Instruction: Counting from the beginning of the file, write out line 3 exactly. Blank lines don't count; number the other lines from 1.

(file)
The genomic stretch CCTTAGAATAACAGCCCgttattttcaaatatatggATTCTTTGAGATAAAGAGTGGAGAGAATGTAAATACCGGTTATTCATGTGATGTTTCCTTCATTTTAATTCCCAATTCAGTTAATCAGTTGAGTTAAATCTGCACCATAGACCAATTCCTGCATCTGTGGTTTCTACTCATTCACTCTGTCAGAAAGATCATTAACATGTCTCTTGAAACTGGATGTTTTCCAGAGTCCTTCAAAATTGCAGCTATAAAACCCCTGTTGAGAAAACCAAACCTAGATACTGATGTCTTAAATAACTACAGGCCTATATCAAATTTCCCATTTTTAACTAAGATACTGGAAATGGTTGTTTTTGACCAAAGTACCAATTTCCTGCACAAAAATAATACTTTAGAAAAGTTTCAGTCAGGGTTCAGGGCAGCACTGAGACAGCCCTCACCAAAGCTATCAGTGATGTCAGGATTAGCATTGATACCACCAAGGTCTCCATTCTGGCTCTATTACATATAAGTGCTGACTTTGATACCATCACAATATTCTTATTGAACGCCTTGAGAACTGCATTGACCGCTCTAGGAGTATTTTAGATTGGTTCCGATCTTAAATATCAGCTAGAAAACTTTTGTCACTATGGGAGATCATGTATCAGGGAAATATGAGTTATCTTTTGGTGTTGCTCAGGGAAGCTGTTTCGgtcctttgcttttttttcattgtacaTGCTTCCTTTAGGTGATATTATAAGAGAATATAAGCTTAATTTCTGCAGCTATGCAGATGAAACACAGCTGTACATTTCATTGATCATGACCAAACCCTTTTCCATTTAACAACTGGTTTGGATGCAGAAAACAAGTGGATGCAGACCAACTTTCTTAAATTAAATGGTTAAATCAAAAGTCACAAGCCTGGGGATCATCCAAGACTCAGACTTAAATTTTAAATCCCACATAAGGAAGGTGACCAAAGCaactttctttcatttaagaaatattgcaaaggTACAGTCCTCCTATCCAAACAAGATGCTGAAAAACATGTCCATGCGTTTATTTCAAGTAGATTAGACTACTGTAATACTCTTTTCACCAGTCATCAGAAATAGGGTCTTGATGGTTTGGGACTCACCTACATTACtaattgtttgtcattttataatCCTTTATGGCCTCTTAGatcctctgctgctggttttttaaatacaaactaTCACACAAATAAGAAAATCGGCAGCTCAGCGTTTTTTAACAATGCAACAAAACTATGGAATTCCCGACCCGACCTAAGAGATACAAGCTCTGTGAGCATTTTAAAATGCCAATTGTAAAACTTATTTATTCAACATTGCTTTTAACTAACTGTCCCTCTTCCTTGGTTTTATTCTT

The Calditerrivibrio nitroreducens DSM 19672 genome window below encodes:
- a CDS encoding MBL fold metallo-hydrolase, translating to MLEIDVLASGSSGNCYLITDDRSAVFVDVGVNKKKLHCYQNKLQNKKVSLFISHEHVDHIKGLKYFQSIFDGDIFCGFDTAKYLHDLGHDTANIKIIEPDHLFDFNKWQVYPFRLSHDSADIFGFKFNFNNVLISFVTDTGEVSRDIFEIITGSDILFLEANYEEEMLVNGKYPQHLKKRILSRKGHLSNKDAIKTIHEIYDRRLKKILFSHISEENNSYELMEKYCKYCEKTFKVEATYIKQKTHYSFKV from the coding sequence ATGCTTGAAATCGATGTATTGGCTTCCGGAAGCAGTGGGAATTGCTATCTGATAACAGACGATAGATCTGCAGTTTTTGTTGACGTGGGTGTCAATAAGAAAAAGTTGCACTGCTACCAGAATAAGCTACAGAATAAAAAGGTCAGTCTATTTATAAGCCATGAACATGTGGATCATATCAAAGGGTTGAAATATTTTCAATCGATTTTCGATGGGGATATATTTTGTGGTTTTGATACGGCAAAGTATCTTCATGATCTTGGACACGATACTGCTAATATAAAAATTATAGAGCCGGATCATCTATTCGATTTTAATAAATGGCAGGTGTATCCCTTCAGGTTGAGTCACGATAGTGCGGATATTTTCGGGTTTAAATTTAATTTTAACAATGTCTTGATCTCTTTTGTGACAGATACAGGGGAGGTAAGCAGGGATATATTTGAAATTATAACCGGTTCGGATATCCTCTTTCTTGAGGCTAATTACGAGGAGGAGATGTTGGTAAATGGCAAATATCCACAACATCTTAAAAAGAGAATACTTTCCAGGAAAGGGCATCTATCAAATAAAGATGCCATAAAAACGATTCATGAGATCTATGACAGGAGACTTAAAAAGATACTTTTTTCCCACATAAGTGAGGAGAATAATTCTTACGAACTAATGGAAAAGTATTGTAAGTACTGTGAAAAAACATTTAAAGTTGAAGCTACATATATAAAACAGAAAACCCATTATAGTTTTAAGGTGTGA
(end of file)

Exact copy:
- a CDS encoding MBL fold metallo-hydrolase, translating to MLEIDVLASGSSGNCYLITDDRSAVFVDVGVNKKKLHCYQNKLQNKKVSLFISHEHVDHIKGLKYFQSIFDGDIFCGFDTAKYLHDLGHDTANIKIIEPDHLFDFNKWQVYPFRLSHDSADIFGFKFNFNNVLISFVTDTGEVSRDIFEIITGSDILFLEANYEEEMLVNGKYPQHLKKRILSRKGHLSNKDAIKTIHEIYDRRLKKILFSHISEENNSYELMEKYCKYCEKTFKVEATYIKQKTHYSFKV from the coding sequence ATGCTTGAAATCGATGTATTGGCTTCCGGAAGCAGTGGGAATTGCTATCTGATAACAGACGATAGATCTGCAGTTTTTGTTGACGTGGGTGTCAATAAGAAAAAGTTGCACTGCTACCAGAATAAGCTACAGAATAAAAAGGTCAGTCTATTTATAAGCCATGAACATGTGGATCATATCAAAGGGTTGAAATATTTTCAATCGATTTTCGATGGGGATATATTTTGTGGTTTTGATACGGCAAAGTATCTTCATGATCTTGGACACGATACTGCTAATATAAAAATTATAGAGCCGGATCATCTATTCGATTTTAATAAATGGCAGGTGTATCCCTTCAGGTTGAGTCACGATAGTGCGGATATTTTCGGGTTTAAATTTAATTTTAACAATGTCTTGATCTCTTTTGTGACAGATACAGGGGAGGTAAGCAGGGATATATTTGAAATTATAACCGGTTCGGATATCCTCTTTCTTGAGGCTAATTACGAGGAGGAGATGTTGGTAAATGGCAAATATCCACAACATCTTAAAAAGAGAATACTTTCCAGGAAAGGGCATCTATCAAATAAAGATGCCATAAAAACGATTCATGAGATCTATGACAGGAGACTTAAAAAGATACTTTTTTCCCACATAAGTGAGGAGAATAATTCTTACGAACTAATGGAAAAGTATTGTAAGTACTGTGAAAAAACATTTAAAGTTGAAGCTACATATATAAAACAGAAAACCCATTATAGTTTTAAGGTGTGA